(WASHINGTON, DC) –The National Cooperative Business Association CLUSA International (NCBA CLUSA) is pleased to announce that it has signed a five-year, $70 million cooperative agreement with the United States Agency for International Development (USAID) to bring resilience and economic growth to individuals and families in the Sahel regions of Niger and Burkina Faso.
This project is known as Resilience and Economic Growth in Sahel – Enhanced Resilience (REGIS-ER) and will benefit more than 2 million vulnerable people through NCBA CLUSA’s integrated approach, which will address the diverse structural causes of chronic food insecurity and nutritional vulnerability in the Sahel region of West Africa.
REGIS-ER builds on a number of NCBA CLUSA’s sustainable development programs in both countries that have modeled approaches to resilience programming—most recently, the ARZIKI project, focusing on food security, natural resources management, and climate change adaptation; and the moringa value chain project working with women on cultivating and marketing this nutrient-rich plant. NCBA CLUSA started working in Niger in 1985 and Burkina Faso in 1993, establishing community-based health services, developing effective rural organizations, linking farmers to input suppliers and buyers, promoting strong and dynamic markets, and improving household incomes.
“This fully integrated project will address resilience at its core and build the foundation for sustainable and scalable economic growth for the people of the Sahel,” says Mike Beall, President and CEO of NCBA CLUSA. “Our unique and highly successful grassroots, principled approach has been highly effective over the years and positions NCBA CLUSA perfectly to partner with the people of Niger and Burkina Faso as they increase their own quality of life.”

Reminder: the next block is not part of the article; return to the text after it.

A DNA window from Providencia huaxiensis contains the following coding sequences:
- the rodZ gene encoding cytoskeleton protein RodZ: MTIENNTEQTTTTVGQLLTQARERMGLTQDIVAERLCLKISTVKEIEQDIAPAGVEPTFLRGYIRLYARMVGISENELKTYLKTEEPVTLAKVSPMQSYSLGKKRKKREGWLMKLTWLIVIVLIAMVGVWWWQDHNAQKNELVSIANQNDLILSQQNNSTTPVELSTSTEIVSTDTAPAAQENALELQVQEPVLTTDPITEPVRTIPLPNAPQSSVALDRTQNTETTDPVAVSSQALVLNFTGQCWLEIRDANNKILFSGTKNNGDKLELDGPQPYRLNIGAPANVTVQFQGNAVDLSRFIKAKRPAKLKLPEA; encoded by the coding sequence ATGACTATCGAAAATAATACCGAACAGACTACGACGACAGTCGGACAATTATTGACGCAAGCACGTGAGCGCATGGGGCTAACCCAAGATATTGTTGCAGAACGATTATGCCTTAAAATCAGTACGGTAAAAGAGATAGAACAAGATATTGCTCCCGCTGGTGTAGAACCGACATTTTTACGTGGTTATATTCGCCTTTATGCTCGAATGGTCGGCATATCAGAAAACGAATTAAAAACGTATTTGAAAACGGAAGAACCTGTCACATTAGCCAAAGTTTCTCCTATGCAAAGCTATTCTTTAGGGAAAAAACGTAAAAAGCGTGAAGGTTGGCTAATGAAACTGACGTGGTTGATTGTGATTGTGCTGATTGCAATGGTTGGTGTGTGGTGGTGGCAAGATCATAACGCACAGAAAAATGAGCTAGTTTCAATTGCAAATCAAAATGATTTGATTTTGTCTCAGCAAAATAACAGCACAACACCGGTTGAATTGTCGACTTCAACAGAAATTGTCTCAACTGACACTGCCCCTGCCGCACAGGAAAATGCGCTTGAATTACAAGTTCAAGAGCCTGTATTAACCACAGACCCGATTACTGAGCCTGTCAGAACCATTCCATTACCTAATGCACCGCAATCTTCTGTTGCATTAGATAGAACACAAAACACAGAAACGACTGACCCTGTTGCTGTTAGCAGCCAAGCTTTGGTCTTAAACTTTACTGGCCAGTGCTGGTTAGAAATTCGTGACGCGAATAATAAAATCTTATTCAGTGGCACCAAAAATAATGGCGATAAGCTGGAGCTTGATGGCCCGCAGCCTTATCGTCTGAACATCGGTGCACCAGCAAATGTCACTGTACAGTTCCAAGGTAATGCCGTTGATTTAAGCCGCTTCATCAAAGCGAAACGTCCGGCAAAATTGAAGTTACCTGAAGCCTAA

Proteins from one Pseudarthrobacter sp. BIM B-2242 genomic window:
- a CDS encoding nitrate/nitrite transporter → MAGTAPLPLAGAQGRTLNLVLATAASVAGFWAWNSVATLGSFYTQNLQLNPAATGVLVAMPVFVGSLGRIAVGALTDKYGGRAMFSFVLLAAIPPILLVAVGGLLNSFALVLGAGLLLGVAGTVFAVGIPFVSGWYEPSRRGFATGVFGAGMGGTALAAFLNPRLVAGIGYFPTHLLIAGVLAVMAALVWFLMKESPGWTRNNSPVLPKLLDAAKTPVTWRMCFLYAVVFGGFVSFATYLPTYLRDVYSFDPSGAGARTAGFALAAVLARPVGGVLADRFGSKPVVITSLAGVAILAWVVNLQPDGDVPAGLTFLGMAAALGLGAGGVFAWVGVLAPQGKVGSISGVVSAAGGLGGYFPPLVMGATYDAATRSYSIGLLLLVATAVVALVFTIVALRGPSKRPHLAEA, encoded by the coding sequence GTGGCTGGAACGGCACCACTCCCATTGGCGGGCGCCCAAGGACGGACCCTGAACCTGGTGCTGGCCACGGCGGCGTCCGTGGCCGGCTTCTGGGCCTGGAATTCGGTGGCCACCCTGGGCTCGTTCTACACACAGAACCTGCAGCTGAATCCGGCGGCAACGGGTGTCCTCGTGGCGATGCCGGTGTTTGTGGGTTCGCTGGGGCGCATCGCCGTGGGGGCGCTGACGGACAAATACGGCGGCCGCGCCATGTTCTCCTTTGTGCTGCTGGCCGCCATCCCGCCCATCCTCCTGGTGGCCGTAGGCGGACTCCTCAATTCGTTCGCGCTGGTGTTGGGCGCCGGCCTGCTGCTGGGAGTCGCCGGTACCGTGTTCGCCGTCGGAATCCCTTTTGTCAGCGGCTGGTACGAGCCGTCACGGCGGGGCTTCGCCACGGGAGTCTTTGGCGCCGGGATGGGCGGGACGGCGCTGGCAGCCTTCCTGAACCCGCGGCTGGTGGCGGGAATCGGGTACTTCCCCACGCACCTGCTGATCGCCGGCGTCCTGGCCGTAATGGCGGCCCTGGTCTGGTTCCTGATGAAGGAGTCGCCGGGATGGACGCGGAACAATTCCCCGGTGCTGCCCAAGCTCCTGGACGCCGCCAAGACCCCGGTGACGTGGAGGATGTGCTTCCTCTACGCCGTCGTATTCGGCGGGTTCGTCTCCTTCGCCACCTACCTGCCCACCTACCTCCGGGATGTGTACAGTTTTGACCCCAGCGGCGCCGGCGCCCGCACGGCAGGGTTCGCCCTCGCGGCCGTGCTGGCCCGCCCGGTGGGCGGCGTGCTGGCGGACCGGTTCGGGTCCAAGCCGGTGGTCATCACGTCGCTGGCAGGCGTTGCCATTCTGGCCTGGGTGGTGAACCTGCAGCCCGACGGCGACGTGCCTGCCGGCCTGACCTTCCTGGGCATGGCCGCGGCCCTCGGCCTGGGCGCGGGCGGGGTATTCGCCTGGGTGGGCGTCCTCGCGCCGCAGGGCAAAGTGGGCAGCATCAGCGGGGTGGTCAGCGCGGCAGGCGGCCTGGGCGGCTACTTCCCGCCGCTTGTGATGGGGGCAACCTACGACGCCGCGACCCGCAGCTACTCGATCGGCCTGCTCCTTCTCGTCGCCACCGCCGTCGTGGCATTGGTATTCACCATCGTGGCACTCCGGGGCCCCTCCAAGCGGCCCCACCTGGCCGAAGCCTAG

One of the poorest countries in the world, 86% of Niger’s rural population lives under the poverty level. In 2005, and then again in 2011, the country experienced a severe but localized food security crisis, triggered by drought. NCBA CLUSA’s new effort there is based on the premise that bolstering food security requires a holistic approach, which must simultaneously improve agricultural production, manage and sustain the natural resource base, increase farmers’ revenues, and increase access to water and basic public health services.
Similarly, unreliable rainfall and frequent droughts have negatively affected Burkina Faso’s agricultural harvest, causing food shortages across the country. A disaster was declared in March 2012, due to dry spells and rising food prices. Compounding these issues, Burkina Faso is also faced with widespread malaria and malnutrition, with much of the population having little or no access to basic health care, clean drinking water or appropriate sanitary facilities.
Over the next five years, this project will result in a 20% reduction in the depth and prevalence of poverty amongst poor households and a 20% reduction in the prevalence of severely and moderately hungry households. More than 1.5 million children under five will have measurable improvement in their nutrition levels.
The economic growth component aims to achieve a $12 million (USD) increase in off-farm income, while increasing the assets of vulnerable households by $10 million. More than 2 million hectares will be improved through the management of natural resources and development of 12,400 hectares of new irrigated land using practices. This project will also increase the capacity of 400,000 people to adapt to the impacts of climate variability and cope with a major crisis.